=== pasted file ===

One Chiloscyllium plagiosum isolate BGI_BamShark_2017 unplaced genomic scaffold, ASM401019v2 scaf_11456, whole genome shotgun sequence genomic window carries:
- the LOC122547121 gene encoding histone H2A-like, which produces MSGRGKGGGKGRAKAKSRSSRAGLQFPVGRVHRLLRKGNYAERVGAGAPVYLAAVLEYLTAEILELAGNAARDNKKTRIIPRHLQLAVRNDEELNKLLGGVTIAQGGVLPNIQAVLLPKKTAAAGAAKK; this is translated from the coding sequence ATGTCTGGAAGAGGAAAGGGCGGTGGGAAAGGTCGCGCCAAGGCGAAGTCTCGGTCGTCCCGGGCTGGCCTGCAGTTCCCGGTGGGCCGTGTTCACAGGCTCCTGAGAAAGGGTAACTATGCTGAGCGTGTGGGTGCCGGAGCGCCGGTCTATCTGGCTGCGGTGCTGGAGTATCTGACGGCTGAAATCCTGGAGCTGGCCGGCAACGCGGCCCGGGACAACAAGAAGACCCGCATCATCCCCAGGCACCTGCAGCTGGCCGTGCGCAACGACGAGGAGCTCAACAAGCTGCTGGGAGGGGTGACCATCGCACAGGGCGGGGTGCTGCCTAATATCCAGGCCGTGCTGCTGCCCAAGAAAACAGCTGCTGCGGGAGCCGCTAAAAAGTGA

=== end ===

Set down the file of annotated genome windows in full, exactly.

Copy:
One Chiloscyllium plagiosum isolate BGI_BamShark_2017 unplaced genomic scaffold, ASM401019v2 scaf_11456, whole genome shotgun sequence genomic window carries:
- the LOC122547121 gene encoding histone H2A-like, which produces MSGRGKGGGKGRAKAKSRSSRAGLQFPVGRVHRLLRKGNYAERVGAGAPVYLAAVLEYLTAEILELAGNAARDNKKTRIIPRHLQLAVRNDEELNKLLGGVTIAQGGVLPNIQAVLLPKKTAAAGAAKK; this is translated from the coding sequence ATGTCTGGAAGAGGAAAGGGCGGTGGGAAAGGTCGCGCCAAGGCGAAGTCTCGGTCGTCCCGGGCTGGCCTGCAGTTCCCGGTGGGCCGTGTTCACAGGCTCCTGAGAAAGGGTAACTATGCTGAGCGTGTGGGTGCCGGAGCGCCGGTCTATCTGGCTGCGGTGCTGGAGTATCTGACGGCTGAAATCCTGGAGCTGGCCGGCAACGCGGCCCGGGACAACAAGAAGACCCGCATCATCCCCAGGCACCTGCAGCTGGCCGTGCGCAACGACGAGGAGCTCAACAAGCTGCTGGGAGGGGTGACCATCGCACAGGGCGGGGTGCTGCCTAATATCCAGGCCGTGCTGCTGCCCAAGAAAACAGCTGCTGCGGGAGCCGCTAAAAAGTGA